We are happy to announce that our lab has been awarded an European Research Council Consolidator Grant.
ERC-consolidator grants are designed “To fund top researchers of any nationality and age, with over 7 and up to 12 years of experience after PhD, and a scientific track record showing great promise. The sole evaluation criterion for this grants: scientific excellence of researcher and research proposal”
The project that received the ERC, named “NONCODRIVERS” aims at identifying mutations involved in tumour development in non-coding regions. It is set to start in 2016 and to last for five years.
If you are interested in working in our lab stay tuned: we will open Postdoc positions soon to work on the ERC project.
Just have a look below at what we intend to do within the project in the coming five years.
NONCODRIVERS: Finding noncoding drivers (Project’s Abstract)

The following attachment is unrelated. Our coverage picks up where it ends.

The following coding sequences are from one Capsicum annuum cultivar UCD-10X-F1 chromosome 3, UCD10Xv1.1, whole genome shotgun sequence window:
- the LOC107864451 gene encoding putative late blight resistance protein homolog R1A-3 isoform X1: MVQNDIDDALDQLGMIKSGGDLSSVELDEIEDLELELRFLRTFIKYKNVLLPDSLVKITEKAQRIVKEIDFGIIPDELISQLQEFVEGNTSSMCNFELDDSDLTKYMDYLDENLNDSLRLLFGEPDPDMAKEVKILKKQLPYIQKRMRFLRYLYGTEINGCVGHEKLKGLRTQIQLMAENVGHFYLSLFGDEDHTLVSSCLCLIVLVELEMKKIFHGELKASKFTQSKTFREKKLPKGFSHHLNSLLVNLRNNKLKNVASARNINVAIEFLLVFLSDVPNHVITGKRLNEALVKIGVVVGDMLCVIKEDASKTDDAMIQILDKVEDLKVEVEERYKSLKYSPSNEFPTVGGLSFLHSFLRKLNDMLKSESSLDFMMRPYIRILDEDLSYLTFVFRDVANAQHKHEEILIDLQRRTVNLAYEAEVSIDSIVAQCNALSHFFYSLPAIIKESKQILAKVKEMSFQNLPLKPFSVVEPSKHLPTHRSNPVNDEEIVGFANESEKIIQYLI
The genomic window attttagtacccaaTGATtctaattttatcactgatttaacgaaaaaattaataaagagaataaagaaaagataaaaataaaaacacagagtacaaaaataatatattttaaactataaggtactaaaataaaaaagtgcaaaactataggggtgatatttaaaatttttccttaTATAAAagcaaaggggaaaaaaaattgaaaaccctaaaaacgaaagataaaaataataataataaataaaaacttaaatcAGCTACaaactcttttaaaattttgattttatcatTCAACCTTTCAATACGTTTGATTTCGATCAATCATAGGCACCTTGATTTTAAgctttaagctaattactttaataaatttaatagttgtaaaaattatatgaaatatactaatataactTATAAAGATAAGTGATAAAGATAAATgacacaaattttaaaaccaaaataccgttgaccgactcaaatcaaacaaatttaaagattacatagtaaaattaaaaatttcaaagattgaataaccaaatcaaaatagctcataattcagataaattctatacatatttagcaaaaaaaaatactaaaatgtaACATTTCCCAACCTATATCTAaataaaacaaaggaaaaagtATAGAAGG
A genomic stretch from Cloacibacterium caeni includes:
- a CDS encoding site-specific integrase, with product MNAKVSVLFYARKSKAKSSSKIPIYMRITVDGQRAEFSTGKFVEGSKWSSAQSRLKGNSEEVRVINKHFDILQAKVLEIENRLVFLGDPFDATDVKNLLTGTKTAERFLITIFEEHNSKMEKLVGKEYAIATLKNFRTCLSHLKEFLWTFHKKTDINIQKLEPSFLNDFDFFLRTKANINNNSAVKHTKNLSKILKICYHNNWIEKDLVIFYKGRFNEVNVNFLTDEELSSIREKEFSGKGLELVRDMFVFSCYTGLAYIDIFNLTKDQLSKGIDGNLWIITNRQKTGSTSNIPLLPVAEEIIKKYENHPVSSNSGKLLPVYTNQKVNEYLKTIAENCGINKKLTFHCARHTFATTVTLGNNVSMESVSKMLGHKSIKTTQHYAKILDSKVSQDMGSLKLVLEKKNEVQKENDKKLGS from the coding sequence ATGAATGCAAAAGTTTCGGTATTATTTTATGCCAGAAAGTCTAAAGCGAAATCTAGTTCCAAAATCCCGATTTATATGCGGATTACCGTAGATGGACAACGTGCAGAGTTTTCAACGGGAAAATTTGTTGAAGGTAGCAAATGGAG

Finding the mutations, genes and pathways directly involved in cancer is of paramount importance to understand the mechanisms of tumour development and devise therapeutic strategies to overcome the disease. Due to their role in cancer development and maintenance, the proteins encoded by cancer genes are candidate therapeutic targets. Indeed, in recent years we have witnessed the development of successful cancer-targeting therapies to counteract the effect of driver mutations. Although the coding part of the human genome has now largely been explored in the search for cancer driver mutations in most frequent cancer types, the extent of involvement of noncoding mutations in cancer development remains a mystery. The main challenges faced are: 1) the functional role of most noncoding regions is unknown, and 2) tumours often have thousands of somatic mutations, so that distinguishing cancer driver mutations from bystanders is like finding the proverbial needle in a haystack. To overcome these two challenges I propose to analyse the pattern of somatic mutations across thousands of tumours in noncoding regions to identify signals of positive selection. These signals are an indication that mutations in the region have been positively selected during tumour evolution and are thus directly involved in the tumour phenotype. The large scale analysis proposed here will allow us to create a catalogue of noncoding elements involved in different types of cancer upon mutations. We will study in detail a selected set of driver elements to uncover their specific function and role in the tumourigenic process. Furthermore, we will explore possibilities of counteracting their driver effect with targeted drugs. The results of this project may boost our understanding of the biological role of noncoding regions, help to unravel novel molecular causes of cancer and provide novel targeted therapeutic opportunities for cancer patients.